Originally appeared in Fleet Owner
In part one of this series, I shared some startling statistics from James Vogt of the Fraud Protection Institute on the amount of fraud and what it costs an organization to recover from fraud. I also explained Vogt’s Fraud Triangle and provided more information on who is likely to commit fraud within your organization. In part two of the series, I will share Vogt’s tips for deterring fraud.
He says that, unfortunately, it is not possible to prevent 100% of all fraud, but there are ways for businesses to reduce their risk. Deterring fraud starts by removing or reducing the elements that contribute to fraud. Fraud opportunities, financial pressure, and a person’s ability to rationalize their actions must all be eliminated or reduced.
Fraud deterrence includes monitoring employee transactions, setting authorization levels for spending, instituting other internal controls, and taking swift action when fraud is suspected.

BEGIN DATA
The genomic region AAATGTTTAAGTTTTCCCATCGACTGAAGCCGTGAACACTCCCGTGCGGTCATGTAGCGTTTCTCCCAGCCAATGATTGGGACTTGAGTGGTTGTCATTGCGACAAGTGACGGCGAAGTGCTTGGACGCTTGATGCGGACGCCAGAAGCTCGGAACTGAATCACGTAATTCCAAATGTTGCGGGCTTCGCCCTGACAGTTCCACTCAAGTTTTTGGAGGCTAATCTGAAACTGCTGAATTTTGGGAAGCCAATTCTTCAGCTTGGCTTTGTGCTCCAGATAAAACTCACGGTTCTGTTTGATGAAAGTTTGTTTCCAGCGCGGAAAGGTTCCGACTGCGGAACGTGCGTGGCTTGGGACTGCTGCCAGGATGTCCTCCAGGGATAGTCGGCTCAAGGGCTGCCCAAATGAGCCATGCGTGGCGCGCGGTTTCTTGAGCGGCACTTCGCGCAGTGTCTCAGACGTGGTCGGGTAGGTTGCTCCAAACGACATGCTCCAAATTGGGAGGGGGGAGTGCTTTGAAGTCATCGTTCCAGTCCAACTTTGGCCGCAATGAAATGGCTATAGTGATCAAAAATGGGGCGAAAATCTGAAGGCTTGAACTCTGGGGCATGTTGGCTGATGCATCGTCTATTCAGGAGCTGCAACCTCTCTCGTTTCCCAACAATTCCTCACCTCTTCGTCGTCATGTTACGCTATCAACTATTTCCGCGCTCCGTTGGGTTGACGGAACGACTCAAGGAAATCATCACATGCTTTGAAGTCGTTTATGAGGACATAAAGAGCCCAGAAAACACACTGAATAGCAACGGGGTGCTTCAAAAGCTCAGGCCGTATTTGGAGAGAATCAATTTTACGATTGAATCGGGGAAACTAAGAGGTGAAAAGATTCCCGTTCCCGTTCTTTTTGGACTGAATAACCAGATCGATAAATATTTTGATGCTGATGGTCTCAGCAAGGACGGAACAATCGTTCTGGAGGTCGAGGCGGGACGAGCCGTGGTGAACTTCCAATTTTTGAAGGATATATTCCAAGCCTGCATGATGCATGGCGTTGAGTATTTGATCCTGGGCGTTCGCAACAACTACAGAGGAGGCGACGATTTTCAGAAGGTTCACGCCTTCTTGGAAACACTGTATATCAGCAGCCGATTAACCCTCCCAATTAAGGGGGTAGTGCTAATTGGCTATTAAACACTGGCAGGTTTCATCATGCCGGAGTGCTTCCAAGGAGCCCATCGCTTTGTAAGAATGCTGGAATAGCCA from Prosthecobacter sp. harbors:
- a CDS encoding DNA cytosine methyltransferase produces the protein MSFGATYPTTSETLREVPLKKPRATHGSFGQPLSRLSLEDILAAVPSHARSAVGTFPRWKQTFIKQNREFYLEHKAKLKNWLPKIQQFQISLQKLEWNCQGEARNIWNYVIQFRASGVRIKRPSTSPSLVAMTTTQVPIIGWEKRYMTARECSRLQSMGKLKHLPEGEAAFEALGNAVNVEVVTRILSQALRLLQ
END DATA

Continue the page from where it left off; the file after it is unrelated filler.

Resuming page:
Fraud prevention involves two fundamental activities, according to Vogt. The first is creating and maintaining a culture of honesty and high ethics. The second is assessing the risk of fraud and developing a concrete response to mitigate that risk and eliminate the opportunities for fraud.
To mitigate those risks, Vogt suggests that companies implement internal controls. He also suggests a segregation of duties around authorization of expenditures, record keeping of those expenditures, and reconciliation of expenses.
He encouraged meeting attendees to make sure their internal controls are robust Weaknesses in internal control include:
- Failure to segregate duties
- Lack of physical safeguards
- Failure to conduct independent checks
- Lack of proper authorization
- Failure to have proper documentation and records
- Improper enforcement of controls
- Overriding existing controls
He also encourages companies to conduct fraud training and set up a whistleblowing process that allows employees to report any fraud they witness.
Part of the fraud training should focus on the symptoms of fraud, which include accounting anomalies, analytic anomalies, extravagant lifestyles, and unusual behavior.
It may not be possible to prevent all fraud, but being proactive can help mitigate its risks and reduce its occurrence. Anything you can do to reduce fraud in your business will save you money.